Cicada Mania

Dedicated to cicadas, the most amazing insects in the world.

February 22, 2015

10 Facts about Cicada Killer Wasps

Filed under: Cicada Killer Wasps,FAQs — Dan @ 8:58 pm

Elias Bonaros Cicada Killer Wasp
Photo by Elias Bonaros. The Cicada Killer is focused on cicada, and not bothered by Elias’ finger.

Every now and then someone will email me about “a giant bee attacking a cicada”. These are not bees, these are Cicada Killer Wasps. Now is a good time to write about them because Prof. Chuck Holliday is now retired and has shut down his Cicada Killer Wasp website 1.

Here are 10 facts about Cicada Killer Wasps for you to enjoy:

  1. Yes, these wasps kill cicadas1. it works like this:
    1. The adult female wasp will paralyze the cicada with her venomous sting.
    2. The wasp will carry the cicada to a burrow, where it will place the cicada.
    3. The wasp will lay an egg under the left or right second leg of the cicada.
    4. The egg hatches, and the larvae begins to eat the cicada, while taking care to keep it alive.
    5. Once the larvae has had its fill, it spins a cocoon, in which it will change into an adult wasp.
  2. Female wasps are able to predetermine the sex of their larvae.1 They must do this because it takes more females to create new generations of wasps than it does males.
  3. Cicada Killer Wasps belong to the family Crabronidae Latreille, 1802; the tribe Bembicini Latreille, 1802 and the genus Sphecius Dahlbom, 1843 2. Crabronidae comes from the Latin word for hornet, Bembicini comes from the Greek word for buzzing insect, and Sphecius is from the Greek word for wasp.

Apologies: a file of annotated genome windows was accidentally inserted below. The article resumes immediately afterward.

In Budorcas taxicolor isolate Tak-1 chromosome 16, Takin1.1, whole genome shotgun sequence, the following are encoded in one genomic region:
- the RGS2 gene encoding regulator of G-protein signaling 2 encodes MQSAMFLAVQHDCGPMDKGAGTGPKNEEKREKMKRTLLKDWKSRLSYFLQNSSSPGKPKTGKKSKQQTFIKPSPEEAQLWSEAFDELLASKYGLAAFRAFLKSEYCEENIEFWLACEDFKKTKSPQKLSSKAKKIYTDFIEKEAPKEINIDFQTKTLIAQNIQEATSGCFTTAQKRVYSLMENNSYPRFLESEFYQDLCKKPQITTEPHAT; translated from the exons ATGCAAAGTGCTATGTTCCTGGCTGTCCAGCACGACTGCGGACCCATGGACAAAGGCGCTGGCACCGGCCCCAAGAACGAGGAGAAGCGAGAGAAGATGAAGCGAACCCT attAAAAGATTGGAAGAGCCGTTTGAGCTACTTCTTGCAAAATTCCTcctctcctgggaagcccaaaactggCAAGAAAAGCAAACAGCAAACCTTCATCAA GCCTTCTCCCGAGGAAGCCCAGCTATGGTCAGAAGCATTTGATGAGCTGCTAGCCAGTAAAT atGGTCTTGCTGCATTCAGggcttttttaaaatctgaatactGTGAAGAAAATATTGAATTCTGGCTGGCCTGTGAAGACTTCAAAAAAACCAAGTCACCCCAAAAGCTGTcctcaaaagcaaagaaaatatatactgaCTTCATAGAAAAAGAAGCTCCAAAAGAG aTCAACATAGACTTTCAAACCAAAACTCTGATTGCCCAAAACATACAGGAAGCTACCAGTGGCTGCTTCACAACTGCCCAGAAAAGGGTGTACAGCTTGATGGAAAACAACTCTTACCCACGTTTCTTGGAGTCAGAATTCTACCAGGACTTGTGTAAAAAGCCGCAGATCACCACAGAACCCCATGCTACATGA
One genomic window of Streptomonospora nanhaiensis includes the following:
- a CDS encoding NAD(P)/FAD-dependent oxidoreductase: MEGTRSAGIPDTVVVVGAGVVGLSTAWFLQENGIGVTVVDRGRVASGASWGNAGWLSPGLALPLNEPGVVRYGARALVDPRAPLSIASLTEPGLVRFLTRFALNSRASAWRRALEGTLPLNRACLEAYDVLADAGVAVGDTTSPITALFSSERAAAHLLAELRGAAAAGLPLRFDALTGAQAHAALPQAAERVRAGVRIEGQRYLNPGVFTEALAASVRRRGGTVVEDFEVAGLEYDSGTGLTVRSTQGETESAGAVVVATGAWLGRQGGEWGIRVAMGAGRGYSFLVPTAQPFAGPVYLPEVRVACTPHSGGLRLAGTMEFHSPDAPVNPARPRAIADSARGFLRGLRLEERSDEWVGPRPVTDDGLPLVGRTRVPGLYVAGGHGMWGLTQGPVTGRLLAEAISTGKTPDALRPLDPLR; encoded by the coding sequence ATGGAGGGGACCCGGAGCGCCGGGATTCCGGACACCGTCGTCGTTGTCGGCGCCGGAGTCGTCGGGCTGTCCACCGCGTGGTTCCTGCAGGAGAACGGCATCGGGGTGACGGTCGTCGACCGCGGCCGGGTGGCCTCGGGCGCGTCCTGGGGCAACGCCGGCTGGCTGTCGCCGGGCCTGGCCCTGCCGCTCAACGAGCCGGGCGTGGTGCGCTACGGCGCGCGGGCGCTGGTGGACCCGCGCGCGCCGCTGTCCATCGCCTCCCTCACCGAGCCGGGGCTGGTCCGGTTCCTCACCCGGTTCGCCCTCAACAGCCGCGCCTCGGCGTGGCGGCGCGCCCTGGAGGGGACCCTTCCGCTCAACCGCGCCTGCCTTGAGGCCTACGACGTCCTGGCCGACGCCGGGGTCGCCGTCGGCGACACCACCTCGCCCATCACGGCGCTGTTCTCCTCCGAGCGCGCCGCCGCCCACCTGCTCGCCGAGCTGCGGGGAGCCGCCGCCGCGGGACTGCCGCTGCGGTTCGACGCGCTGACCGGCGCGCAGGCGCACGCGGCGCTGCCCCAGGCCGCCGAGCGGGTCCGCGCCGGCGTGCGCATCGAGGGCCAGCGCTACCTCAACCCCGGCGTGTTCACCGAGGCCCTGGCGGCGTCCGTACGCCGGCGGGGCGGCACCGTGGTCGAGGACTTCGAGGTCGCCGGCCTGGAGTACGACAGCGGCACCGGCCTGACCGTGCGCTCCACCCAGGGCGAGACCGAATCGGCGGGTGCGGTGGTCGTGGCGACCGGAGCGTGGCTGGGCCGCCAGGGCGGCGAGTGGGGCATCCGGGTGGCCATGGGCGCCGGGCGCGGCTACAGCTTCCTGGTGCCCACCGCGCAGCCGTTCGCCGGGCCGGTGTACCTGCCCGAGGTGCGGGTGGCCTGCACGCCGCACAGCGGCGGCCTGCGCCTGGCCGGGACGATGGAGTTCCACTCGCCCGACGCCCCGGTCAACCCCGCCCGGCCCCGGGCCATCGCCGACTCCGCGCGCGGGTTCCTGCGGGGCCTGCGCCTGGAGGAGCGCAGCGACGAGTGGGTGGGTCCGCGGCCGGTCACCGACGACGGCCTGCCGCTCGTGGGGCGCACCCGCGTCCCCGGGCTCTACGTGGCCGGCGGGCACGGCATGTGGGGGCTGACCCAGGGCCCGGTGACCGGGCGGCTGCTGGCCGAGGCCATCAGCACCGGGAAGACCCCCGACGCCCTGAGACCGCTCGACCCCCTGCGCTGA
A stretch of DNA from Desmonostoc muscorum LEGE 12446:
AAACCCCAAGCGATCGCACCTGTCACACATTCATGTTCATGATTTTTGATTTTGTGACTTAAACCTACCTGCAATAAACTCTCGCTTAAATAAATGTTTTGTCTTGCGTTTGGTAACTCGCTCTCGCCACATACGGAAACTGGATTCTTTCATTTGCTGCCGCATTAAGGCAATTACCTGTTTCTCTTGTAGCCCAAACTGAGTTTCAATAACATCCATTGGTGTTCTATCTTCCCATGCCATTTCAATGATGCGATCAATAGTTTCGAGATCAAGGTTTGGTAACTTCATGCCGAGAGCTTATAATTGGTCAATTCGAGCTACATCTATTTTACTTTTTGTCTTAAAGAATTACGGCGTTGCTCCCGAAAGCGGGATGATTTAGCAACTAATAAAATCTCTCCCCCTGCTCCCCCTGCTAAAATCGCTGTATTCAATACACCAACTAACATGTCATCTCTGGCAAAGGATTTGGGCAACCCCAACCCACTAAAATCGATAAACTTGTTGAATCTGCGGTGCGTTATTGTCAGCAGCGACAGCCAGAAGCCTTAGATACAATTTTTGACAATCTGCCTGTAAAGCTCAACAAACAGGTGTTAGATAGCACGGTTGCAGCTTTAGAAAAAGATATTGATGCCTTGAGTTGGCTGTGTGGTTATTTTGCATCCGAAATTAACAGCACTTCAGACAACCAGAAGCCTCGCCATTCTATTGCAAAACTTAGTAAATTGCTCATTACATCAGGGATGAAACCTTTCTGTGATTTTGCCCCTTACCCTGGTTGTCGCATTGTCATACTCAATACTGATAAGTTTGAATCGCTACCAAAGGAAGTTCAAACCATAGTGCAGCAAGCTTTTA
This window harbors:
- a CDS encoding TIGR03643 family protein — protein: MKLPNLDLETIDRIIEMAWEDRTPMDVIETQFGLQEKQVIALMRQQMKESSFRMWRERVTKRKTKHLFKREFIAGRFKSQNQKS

4. Not all Sphecius wasps in the world kill cicadas, but all Sphecius in the New World (the Americas) do 3.
  5. If you haven’t seen a Cicada Killer Wasp, they are largely black and pale yellow wasps, and are often found carrying a cicada (see image on this page).
  6. Cicada Killer Wasps are often confused with European Wasps (Vespa crabro). European Wasps are a more vibrant yellow color and feature more yellow than black. They also belong to an entirely different family of wasp: Vespidae.
  7. There are five species of Cicada Killer Wasps in the Americas 3:
    • Sphecius convallis (Patton, 1879) aka the Pacific Cicada Killer, is found in the U.S.A. and Mexico.
    • Sphecius grandis (Say, 1824), the Western Cicada Killer, is found in the U.S.A. Mexico and parts of Central America.
    • Sphecius hogardii (Latreille, 1809 aka the Caribbean Cicada Killer, is found in Florida and Caribbean countries.
    • Sphecius speciosus (Drury, 1773) aka the Eastern Cicada Killer, is found in Ontario, Canada, the U.S.A. Mexico and parts of Central America.
    • Sphecius spectabilis (Taschenberg, 1875) is found in South America.
  8. I know what you are thinking: are these terrifyingly large wasps a threat to human beings? The short answer is NO. They are so focused on cicadas or other Cicada Killer Wasps, that they could care less about you. Sure, if you step on one, squeeze one in your hand, or otherwise harass the insect, it might sting you. Unlike other wasps, it will not go out of its way to harm you. Play it safe, do not go near these wasps, particularly if you are allergic to stinging insects, or do not wish to be placed in a burrow with larvae tucked under your arm. That said, check out the video below of a Sphecius speciosus “mating ball” in Elias Bonaros’ hand:
  9. Some species of Cicada Killer Wasps show a preference for female cicadas (S. hogardii), and some seem to prefer male cicadas (S. grandis), but it is not clear why. You might think that these wasps will take more males than females because of the loud sound males cicadas make, but this is not the case 1.
  10. Cicada Killer Wasps (S. speciosus) will prey upon Magicicada periodical cicadas 3. There is a bit of a myth that Magicicada are able to avoid these wasps but that is not the case.

Bonus facts: